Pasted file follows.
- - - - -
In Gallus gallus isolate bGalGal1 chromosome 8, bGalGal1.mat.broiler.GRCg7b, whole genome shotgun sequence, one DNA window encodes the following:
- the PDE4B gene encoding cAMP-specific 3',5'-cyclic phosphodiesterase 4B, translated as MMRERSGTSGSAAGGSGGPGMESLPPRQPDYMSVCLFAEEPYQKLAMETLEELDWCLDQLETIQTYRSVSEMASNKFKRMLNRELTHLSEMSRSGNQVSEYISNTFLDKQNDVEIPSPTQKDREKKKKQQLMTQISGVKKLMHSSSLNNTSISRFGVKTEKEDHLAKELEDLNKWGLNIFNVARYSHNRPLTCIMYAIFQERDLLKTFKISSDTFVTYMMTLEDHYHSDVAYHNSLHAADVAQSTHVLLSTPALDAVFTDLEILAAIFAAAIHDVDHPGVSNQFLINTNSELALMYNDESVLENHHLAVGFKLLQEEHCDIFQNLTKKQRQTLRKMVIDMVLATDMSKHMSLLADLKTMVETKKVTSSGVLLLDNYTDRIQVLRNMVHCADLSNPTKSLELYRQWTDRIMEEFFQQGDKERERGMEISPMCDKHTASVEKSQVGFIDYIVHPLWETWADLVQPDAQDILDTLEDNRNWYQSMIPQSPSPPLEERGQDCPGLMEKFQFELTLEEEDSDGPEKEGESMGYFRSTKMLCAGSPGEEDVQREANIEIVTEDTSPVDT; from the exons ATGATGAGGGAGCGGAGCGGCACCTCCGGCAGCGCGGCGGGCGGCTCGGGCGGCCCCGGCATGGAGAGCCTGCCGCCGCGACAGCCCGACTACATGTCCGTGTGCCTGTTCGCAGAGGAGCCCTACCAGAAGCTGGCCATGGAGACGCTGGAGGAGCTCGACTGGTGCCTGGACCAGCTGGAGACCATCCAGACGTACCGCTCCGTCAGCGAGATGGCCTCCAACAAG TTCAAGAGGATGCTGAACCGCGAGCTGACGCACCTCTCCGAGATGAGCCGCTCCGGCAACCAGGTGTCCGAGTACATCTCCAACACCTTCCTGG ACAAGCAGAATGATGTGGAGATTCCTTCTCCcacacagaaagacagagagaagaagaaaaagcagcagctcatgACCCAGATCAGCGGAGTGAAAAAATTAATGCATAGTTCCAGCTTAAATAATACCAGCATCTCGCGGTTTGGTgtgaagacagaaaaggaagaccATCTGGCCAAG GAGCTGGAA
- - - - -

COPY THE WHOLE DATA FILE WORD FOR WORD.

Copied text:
In Gallus gallus isolate bGalGal1 chromosome 8, bGalGal1.mat.broiler.GRCg7b, whole genome shotgun sequence, one DNA window encodes the following:
- the PDE4B gene encoding cAMP-specific 3',5'-cyclic phosphodiesterase 4B, translated as MMRERSGTSGSAAGGSGGPGMESLPPRQPDYMSVCLFAEEPYQKLAMETLEELDWCLDQLETIQTYRSVSEMASNKFKRMLNRELTHLSEMSRSGNQVSEYISNTFLDKQNDVEIPSPTQKDREKKKKQQLMTQISGVKKLMHSSSLNNTSISRFGVKTEKEDHLAKELEDLNKWGLNIFNVARYSHNRPLTCIMYAIFQERDLLKTFKISSDTFVTYMMTLEDHYHSDVAYHNSLHAADVAQSTHVLLSTPALDAVFTDLEILAAIFAAAIHDVDHPGVSNQFLINTNSELALMYNDESVLENHHLAVGFKLLQEEHCDIFQNLTKKQRQTLRKMVIDMVLATDMSKHMSLLADLKTMVETKKVTSSGVLLLDNYTDRIQVLRNMVHCADLSNPTKSLELYRQWTDRIMEEFFQQGDKERERGMEISPMCDKHTASVEKSQVGFIDYIVHPLWETWADLVQPDAQDILDTLEDNRNWYQSMIPQSPSPPLEERGQDCPGLMEKFQFELTLEEEDSDGPEKEGESMGYFRSTKMLCAGSPGEEDVQREANIEIVTEDTSPVDT; from the exons ATGATGAGGGAGCGGAGCGGCACCTCCGGCAGCGCGGCGGGCGGCTCGGGCGGCCCCGGCATGGAGAGCCTGCCGCCGCGACAGCCCGACTACATGTCCGTGTGCCTGTTCGCAGAGGAGCCCTACCAGAAGCTGGCCATGGAGACGCTGGAGGAGCTCGACTGGTGCCTGGACCAGCTGGAGACCATCCAGACGTACCGCTCCGTCAGCGAGATGGCCTCCAACAAG TTCAAGAGGATGCTGAACCGCGAGCTGACGCACCTCTCCGAGATGAGCCGCTCCGGCAACCAGGTGTCCGAGTACATCTCCAACACCTTCCTGG ACAAGCAGAATGATGTGGAGATTCCTTCTCCcacacagaaagacagagagaagaagaaaaagcagcagctcatgACCCAGATCAGCGGAGTGAAAAAATTAATGCATAGTTCCAGCTTAAATAATACCAGCATCTCGCGGTTTGGTgtgaagacagaaaaggaagaccATCTGGCCAAG GAGCTGGAA